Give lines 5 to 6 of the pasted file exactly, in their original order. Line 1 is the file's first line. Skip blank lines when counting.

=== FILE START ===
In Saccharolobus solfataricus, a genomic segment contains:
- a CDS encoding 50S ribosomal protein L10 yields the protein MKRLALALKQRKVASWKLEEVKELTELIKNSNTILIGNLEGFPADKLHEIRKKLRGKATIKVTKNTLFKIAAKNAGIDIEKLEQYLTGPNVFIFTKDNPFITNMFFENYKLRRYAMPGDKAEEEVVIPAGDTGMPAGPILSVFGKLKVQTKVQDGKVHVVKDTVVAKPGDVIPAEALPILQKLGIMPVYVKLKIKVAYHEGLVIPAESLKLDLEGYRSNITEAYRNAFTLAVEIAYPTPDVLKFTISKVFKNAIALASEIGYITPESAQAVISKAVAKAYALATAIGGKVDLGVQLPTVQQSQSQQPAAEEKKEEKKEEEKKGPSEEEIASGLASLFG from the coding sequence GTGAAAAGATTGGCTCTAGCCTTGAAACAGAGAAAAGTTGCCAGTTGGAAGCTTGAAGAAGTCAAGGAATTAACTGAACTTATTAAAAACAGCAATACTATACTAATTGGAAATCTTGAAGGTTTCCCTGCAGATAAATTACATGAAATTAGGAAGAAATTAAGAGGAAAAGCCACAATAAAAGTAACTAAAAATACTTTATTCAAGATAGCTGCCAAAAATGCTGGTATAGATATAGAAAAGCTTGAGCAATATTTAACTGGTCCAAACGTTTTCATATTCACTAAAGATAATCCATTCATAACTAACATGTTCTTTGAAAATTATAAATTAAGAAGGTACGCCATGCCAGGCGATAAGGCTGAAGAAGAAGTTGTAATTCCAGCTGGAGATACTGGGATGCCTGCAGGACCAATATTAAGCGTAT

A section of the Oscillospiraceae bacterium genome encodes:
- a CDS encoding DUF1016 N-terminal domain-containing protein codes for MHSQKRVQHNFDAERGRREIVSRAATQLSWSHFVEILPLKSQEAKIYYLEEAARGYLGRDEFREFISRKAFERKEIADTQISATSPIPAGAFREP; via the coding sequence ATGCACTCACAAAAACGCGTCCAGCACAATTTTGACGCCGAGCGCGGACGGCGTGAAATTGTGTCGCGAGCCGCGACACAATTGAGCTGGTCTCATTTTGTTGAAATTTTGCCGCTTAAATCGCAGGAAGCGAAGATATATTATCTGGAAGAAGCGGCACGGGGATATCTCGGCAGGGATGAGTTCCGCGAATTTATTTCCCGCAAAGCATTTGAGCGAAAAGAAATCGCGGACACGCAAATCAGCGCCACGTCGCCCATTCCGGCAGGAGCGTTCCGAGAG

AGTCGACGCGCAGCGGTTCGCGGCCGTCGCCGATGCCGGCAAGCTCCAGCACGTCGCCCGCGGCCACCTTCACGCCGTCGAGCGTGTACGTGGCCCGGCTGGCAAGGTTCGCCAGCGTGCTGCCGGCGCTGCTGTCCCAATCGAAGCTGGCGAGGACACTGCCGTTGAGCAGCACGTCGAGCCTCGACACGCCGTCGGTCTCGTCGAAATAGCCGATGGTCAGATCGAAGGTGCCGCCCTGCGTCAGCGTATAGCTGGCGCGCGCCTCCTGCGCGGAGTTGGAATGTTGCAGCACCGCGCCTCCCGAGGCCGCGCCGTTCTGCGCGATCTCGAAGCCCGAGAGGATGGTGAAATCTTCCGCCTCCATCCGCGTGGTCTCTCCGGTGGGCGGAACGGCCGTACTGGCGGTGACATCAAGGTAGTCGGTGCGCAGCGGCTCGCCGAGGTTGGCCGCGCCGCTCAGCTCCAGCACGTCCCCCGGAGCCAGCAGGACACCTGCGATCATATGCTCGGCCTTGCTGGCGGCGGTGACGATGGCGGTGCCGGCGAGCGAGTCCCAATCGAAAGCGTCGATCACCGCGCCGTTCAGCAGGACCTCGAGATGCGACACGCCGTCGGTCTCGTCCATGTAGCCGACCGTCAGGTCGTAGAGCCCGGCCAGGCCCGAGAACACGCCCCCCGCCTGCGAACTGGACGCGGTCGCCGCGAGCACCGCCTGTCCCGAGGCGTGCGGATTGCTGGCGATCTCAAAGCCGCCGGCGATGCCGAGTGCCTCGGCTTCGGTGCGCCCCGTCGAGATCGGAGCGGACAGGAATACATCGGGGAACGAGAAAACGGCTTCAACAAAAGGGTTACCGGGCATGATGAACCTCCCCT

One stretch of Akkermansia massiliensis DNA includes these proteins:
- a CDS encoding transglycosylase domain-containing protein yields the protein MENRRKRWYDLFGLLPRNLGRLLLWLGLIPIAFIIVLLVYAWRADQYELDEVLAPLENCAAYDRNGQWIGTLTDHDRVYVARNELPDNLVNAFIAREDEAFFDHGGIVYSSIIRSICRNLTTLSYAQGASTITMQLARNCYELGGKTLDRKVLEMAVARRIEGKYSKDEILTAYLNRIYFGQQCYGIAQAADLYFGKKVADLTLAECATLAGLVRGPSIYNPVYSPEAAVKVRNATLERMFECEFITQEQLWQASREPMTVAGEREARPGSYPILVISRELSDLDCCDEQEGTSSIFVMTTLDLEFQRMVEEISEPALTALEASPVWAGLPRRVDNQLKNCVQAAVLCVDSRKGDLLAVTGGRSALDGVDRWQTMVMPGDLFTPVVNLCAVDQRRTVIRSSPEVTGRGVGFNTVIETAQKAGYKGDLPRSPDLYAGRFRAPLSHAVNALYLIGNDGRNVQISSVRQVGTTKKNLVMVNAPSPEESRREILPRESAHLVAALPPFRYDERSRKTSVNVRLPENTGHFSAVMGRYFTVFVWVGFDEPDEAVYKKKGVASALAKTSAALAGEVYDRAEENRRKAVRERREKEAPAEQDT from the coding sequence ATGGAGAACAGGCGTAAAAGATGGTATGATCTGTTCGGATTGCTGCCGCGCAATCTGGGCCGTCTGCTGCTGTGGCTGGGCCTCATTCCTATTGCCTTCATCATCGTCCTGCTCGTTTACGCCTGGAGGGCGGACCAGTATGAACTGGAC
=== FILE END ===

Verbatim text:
AGTCGACGCGCAGCGGTTCGCGGCCGTCGCCGATGCCGGCAAGCTCCAGCACGTCGCCCGCGGCCACCTTCACGCCGTCGAGCGTGTACGTGGCCCGGCTGGCAAGGTTCGCCAGCGTGCTGCCGGCGCTGCTGTCCCAATCGAAGCTGGCGAGGACACTGCCGTTGAGCAGCACGTCGAGCCTCGACACGCCGTCGGTCTCGTCGAAATAGCCGATGGTCAGATCGAAGGTGCCGCCCTGCGTCAGCGTATAGCTGGCGCGCGCCTCCTGCGCGGAGTTGGAATGTTGCAGCACCGCGCCTCCCGAGGCCGCGCCGTTCTGCGCGATCTCGAAGCCCGAGAGGATGGTGAAATCTTCCGCCTCCATCCGCGTGGTCTCTCCGGTGGGCGGAACGGCCGTACTGGCGGTGACATCAAGGTAGTCGGTGCGCAGCGGCTCGCCGAGGTTGGCCGCGCCGCTCAGCTCCAGCACGTCCCCCGGAGCCAGCAGGACACCTGCGATCATATGCTCGGCCTTGCTGGCGGCGGTGACGATGGCGGTGCCGGCGAGCGAGTCCCAATCGAAAGCGTCGATCACCGCGCCGTTCAGCAGGACCTCGAGATGCGACACGCCGTCGGTCTCGTCCATGTAGCCGACCGTCAGGTCGTAGAGCCCGGCCAGGCCCGAGAACACGCCCCCCGCCTGCGAACTGGACGCGGTCGCCGCGAGCACCGCCTGTCCCGAGGCGTGCGGATTGCTGGCGATCTCAAAGCCGCCGGCGATGCCGAGTGCCTCGGCTTCGGTGCGCCCCGTCGAGATCGGAGCGGACAGGAATACATCGGGGAACGAGAAAACGGCTTCAACAAAAGGGTTACCGGGCATGATGAACCTCCCCT

One stretch of Akkermansia massiliensis DNA includes these proteins: